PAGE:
Troy, New York
Learn more about Troy, New York
Troy is a city in New York, USA and is the county seat of Rensselaer County. As of the 2000 census, the city population was 49,170; in 1910, the population was 76,813. The city is named after the legendary city of Troy.
The City of Troy is located on the western edge of the county. Troy is home to Rensselaer Polytechnic Institute, Russell Sage College, and the Emma Willard School, and was the the hometown of Uncle Sam.
Nicknames: "The Collar City", "Home of Uncle Sam"
The site of the city was a part of the Van Rensselaer grant of 1629. Dirck Van der Heyden was one of the first settlers. In 1707, he purchased a farm of 65 acres (26 hectares) which in 1787 was laid out as a village.
The name Troy (after the legendary city of Troy, made famous in Homer's Iliad) was adopted in 1789, and the region was formed into the "Town of Troy" in 1791 from part of the Rensselaerwyck Manor. Troy became a village in 1801 and was chartered as a city in 1816.
In 1900 Troy annexed Lansingburgh, a former town and village in Rensselaer County. Lansingburgh is thus often referred to as "North Troy". To avoid confusion with streets in Troy following the annexation, Lansingburgh's numbered streets were renamed: its 1st Street, 2nd Street, 3rd Street, etc., became North Troy's 101st Street, 102nd Street, 103rd Street, etc. Lansingburgh was home to the Lansingburgh Academy.
Through much of the 19th and into the early 20th century, Troy was not only one of the most prosperous cities in New York State, but also one of the most prosperous cities in the entire country. It was one of the centers of the American iron industry, as well as of the "collar and cuff" industry, the latter exemplified by Cluett, Peabody & Company. Cluett's "Arrow shirts" are still worn by men across the country, although Cluett's itself is no more. Bells manufactured by the Meneely Bell Company ring all over the world. People came from far and wide to shop at Frear's Department Store, which was one of the largest in the state.
 Other Notable Historical Events in Troy
- 1820s: first appearance of detachable shirt collar, cuff and bosom makers, founding what would become an enormous Troy business and specialty
- 1823: First known appearance of the world-famous Holiday poem "A Visit from St. Nicholas" (also known as "The Night Before Christmas" or "Twas the Night Before Christmas") is made in the now-defunct newspaper The Troy Sentinel on December 23. The poem was published anonymously. Traditionally, its author was believed to have been Clement Clarke Moore, but its author is now regarded by many to have been Henry Livingston, Jr.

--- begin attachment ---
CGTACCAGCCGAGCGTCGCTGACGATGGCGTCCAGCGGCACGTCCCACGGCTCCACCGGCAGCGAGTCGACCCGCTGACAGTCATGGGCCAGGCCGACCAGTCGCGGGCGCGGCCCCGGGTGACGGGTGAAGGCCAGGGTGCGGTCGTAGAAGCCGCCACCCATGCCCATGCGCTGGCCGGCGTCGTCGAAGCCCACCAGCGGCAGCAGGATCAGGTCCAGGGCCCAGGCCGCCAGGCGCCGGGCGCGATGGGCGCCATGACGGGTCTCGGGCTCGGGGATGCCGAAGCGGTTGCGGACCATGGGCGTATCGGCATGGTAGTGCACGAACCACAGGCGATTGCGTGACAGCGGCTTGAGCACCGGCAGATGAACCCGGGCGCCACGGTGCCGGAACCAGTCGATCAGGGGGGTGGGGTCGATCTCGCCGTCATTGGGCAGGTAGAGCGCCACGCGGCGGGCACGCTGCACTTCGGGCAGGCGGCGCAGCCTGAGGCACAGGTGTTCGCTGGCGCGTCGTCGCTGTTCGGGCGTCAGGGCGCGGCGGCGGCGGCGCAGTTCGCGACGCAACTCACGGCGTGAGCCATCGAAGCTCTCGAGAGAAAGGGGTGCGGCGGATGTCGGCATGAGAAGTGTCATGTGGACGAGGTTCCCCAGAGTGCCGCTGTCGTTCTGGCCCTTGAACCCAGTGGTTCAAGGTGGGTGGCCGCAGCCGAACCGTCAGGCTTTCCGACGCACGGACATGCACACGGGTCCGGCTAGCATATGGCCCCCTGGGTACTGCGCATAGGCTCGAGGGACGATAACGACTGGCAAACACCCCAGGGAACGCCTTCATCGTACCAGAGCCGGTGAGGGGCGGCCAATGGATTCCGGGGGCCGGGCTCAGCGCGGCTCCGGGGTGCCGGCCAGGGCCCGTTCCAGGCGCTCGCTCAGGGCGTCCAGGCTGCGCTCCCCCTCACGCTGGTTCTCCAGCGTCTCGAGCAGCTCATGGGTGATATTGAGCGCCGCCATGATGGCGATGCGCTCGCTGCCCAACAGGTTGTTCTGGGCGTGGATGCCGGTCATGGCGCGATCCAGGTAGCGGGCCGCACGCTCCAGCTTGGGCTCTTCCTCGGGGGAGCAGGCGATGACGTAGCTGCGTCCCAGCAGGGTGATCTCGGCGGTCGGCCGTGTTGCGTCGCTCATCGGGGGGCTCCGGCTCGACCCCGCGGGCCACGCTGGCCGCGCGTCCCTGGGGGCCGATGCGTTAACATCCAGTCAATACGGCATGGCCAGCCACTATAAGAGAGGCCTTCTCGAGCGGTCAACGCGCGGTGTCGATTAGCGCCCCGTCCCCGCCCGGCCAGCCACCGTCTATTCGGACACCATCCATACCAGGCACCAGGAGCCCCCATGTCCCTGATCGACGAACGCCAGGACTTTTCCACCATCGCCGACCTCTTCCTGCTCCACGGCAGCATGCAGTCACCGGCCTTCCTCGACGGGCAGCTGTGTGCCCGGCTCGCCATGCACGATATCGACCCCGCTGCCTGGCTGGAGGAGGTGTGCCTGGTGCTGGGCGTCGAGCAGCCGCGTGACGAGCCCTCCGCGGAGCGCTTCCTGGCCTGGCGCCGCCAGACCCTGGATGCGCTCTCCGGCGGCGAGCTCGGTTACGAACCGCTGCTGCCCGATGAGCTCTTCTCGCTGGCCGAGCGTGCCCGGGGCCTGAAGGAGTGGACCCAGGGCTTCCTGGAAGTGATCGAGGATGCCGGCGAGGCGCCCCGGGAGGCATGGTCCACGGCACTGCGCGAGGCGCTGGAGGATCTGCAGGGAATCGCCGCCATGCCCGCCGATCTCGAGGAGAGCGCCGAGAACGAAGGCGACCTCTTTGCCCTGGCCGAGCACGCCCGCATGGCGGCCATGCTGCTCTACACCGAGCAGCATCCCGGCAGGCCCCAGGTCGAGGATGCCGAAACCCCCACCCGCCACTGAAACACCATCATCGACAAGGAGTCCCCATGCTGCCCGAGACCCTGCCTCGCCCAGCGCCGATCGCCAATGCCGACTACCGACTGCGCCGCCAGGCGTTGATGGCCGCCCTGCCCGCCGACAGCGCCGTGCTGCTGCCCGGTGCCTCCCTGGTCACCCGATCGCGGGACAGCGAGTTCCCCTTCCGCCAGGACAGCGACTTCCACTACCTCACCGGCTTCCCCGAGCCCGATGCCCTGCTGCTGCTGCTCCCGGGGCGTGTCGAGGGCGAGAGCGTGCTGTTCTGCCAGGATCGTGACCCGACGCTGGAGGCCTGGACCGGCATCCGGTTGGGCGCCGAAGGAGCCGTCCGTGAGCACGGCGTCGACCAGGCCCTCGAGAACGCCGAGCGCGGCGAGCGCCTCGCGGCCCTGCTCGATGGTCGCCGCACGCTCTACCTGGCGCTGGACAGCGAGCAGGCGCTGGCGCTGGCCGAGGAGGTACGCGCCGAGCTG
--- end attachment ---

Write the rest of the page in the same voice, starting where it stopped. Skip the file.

- 1864: The nation's first female Labor Union, the Collar Laundry Union, founded in Troy by Kate Mullany.
- 1933: Sanford Cluett invents sanforization, a process which shrinks cotton fabrics thoroughly and permanently, in Troy.
- 1963: The novel Cat's Cradle was written by Kurt Vonnegut in the city, and mentions being in Ilium. (In the ancient Mediterranean, "Ilium" was an alternate name for Troy.)
- 1983: The restaurant chain Bruegger's is founded in downtown Troy.
 Notable Troy Residents
- Samuel Wilson, a Troy butcher and meatpacker during the time of the War of 1812, who is believed by many to have been the inspiration for the personification of the United States known as Uncle Sam.
- William Marcy, a notable politician of his era, who resided in Troy. Marcy was an associate justice of the New York State Supreme Court, was elected as a Jacksonian Democrat to the United States Senate, serving from 1831 until 1833 and later became Governor of New York, a position he held from 1833 until 1839. Marcy served as United States Secretary of War in the Cabinet of President James K. Polk and United States Secretary of State under President Franklin Pierce. Mount Marcy, the highest peak in New York, and the Town of Marcy in Oneida County are named after him.
- John Morrissey, "undefeated boxing champion" (According to the Troy Record) Irish mobster, founder of Saratoga Race Course, U.S. Representative from New York and later State Senator, emigrated to Troy from Tipperary, Ireland in 1854 at the age of 3. He died in 1877 and was buried in St. Peter's Cemetery.
- King Kelly, born in Troy, major league baseball player<ref name="The Baseball Encyclopedia">  (1979) Reichler, Joseph L.: The Baseball Encyclopedia, 4th edition, New York: Macmillan Publishing. ISBN 0-02-578970-8. </ref>
Troy is located at GR1.(42.738278, -73.680809)
With a picturesque river waterfront, Troy is located several miles north of Albany near the juncture of the Erie and Champlain canals, via the Hudson River and is the terminus of the New York Barge Canal. It is the distributing center for a large area.
The city is south of Washington County and is situated in the center of beautiful surrounding countryside. On the east are the Berkshire Hills of western Massachusetts, south is the valley of the Hudson, west the valley of the Mohawk, and on the north the Adirondack Mountains.